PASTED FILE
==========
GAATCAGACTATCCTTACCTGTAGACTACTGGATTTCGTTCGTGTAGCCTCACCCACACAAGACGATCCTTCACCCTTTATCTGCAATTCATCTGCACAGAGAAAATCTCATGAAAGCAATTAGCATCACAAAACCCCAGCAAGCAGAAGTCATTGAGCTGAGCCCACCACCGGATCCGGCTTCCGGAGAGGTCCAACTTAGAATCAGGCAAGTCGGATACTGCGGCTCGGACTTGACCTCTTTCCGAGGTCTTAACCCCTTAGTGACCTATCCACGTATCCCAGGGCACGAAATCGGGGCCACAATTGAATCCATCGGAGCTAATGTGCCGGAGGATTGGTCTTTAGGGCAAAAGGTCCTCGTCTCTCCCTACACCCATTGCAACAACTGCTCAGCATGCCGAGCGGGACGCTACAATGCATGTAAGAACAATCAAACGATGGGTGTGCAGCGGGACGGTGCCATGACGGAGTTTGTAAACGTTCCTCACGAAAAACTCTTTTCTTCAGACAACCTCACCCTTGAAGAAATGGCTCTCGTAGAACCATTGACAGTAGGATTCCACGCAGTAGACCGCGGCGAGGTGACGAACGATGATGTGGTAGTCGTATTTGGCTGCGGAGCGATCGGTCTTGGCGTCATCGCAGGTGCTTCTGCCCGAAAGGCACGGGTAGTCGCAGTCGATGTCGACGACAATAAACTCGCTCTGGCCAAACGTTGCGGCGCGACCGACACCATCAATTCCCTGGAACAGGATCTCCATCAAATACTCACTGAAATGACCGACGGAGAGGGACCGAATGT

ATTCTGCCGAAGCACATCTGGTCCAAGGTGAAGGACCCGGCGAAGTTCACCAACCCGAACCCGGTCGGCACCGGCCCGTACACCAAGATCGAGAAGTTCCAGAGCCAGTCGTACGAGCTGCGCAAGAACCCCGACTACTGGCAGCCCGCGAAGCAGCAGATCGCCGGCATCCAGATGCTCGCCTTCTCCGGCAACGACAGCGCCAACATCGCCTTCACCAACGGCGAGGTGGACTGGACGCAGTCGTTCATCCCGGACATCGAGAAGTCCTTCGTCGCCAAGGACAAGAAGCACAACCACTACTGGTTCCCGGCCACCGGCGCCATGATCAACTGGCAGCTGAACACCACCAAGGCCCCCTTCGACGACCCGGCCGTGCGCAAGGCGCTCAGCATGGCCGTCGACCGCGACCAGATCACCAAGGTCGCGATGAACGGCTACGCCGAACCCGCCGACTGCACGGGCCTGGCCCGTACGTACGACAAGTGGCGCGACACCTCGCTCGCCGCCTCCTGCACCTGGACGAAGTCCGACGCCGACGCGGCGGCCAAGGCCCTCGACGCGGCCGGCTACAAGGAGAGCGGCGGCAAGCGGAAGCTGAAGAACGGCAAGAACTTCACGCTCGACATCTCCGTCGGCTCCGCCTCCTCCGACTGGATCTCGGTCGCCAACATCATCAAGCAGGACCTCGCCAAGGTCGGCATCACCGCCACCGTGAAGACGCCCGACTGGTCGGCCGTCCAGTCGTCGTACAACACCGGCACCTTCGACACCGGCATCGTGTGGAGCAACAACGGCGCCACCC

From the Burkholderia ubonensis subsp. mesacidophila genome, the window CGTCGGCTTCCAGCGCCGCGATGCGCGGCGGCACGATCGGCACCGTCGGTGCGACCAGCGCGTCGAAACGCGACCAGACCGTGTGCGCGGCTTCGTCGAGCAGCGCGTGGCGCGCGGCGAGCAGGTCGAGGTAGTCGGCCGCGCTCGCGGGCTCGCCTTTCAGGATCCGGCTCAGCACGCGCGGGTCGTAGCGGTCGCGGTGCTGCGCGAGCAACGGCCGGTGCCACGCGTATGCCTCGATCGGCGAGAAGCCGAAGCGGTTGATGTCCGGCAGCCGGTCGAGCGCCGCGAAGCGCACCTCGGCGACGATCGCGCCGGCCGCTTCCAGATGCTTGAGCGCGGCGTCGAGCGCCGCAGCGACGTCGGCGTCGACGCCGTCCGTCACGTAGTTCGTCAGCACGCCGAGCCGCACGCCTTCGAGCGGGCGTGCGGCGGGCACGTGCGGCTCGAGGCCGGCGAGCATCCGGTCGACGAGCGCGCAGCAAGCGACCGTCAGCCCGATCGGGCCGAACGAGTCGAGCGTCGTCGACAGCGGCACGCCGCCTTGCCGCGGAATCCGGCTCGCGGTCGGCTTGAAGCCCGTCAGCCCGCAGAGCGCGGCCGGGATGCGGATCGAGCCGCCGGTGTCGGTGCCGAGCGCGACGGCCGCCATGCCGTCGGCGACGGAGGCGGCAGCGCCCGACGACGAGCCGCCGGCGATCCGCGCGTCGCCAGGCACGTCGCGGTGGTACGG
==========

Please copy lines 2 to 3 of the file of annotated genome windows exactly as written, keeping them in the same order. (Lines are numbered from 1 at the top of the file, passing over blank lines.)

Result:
ATTCTGCCGAAGCACATCTGGTCCAAGGTGAAGGACCCGGCGAAGTTCACCAACCCGAACCCGGTCGGCACCGGCCCGTACACCAAGATCGAGAAGTTCCAGAGCCAGTCGTACGAGCTGCGCAAGAACCCCGACTACTGGCAGCCCGCGAAGCAGCAGATCGCCGGCATCCAGATGCTCGCCTTCTCCGGCAACGACAGCGCCAACATCGCCTTCACCAACGGCGAGGTGGACTGGACGCAGTCGTTCATCCCGGACATCGAGAAGTCCTTCGTCGCCAAGGACAAGAAGCACAACCACTACTGGTTCCCGGCCACCGGCGCCATGATCAACTGGCAGCTGAACACCACCAAGGCCCCCTTCGACGACCCGGCCGTGCGCAAGGCGCTCAGCATGGCCGTCGACCGCGACCAGATCACCAAGGTCGCGATGAACGGCTACGCCGAACCCGCCGACTGCACGGGCCTGGCCCGTACGTACGACAAGTGGCGCGACACCTCGCTCGCCGCCTCCTGCACCTGGACGAAGTCCGACGCCGACGCGGCGGCCAAGGCCCTCGACGCGGCCGGCTACAAGGAGAGCGGCGGCAAGCGGAAGCTGAAGAACGGCAAGAACTTCACGCTCGACATCTCCGTCGGCTCCGCCTCCTCCGACTGGATCTCGGTCGCCAACATCATCAAGCAGGACCTCGCCAAGGTCGGCATCACCGCCACCGTGAAGACGCCCGACTGGTCGGCCGTCCAGTCGTCGTACAACACCGGCACCTTCGACACCGGCATCGTGTGGAGCAACAACGGCGCCACCC

From the Burkholderia ubonensis subsp. mesacidophila genome, the window CGTCGGCTTCCAGCGCCGCGATGCGCGGCGGCACGATCGGCACCGTCGGTGCGACCAGCGCGTCGAAACGCGACCAGACCGTGTGCGCGGCTTCGTCGAGCAGCGCGTGGCGCGCGGCGAGCAGGTCGAGGTAGTCGGCCGCGCTCGCGGGCTCGCCTTTCAGGATCCGGCTCAGCACGCGCGGGTCGTAGCGGTCGCGGTGCTGCGCGAGCAACGGCCGGTGCCACGCGTATGCCTCGATCGGCGAGAAGCCGAAGCGGTTGATGTCCGGCAGCCGGTCGAGCGCCGCGAAGCGCACCTCGGCGACGATCGCGCCGGCCGCTTCCAGATGCTTGAGCGCGGCGTCGAGCGCCGCAGCGACGTCGGCGTCGACGCCGTCCGTCACGTAGTTCGTCAGCACGCCGAGCCGCACGCCTTCGAGCGGGCGTGCGGCGGGCACGTGCGGCTCGAGGCCGGCGAGCATCCGGTCGACGAGCGCGCAGCAAGCGACCGTCAGCCCGATCGGGCCGAACGAGTCGAGCGTCGTCGACAGCGGCACGCCGCCTTGCCGCGGAATCCGGCTCGCGGTCGGCTTGAAGCCCGTCAGCCCGCAGAGCGCGGCCGGGATGCGGATCGAGCCGCCGGTGTCGGTGCCGAGCGCGACGGCCGCCATGCCGTCGGCGACGGAGGCGGCAGCGCCCGACGACGAGCCGCCGGCGATCCGCGCGTCGCCAGGCACGTCGCGGTGGTACGG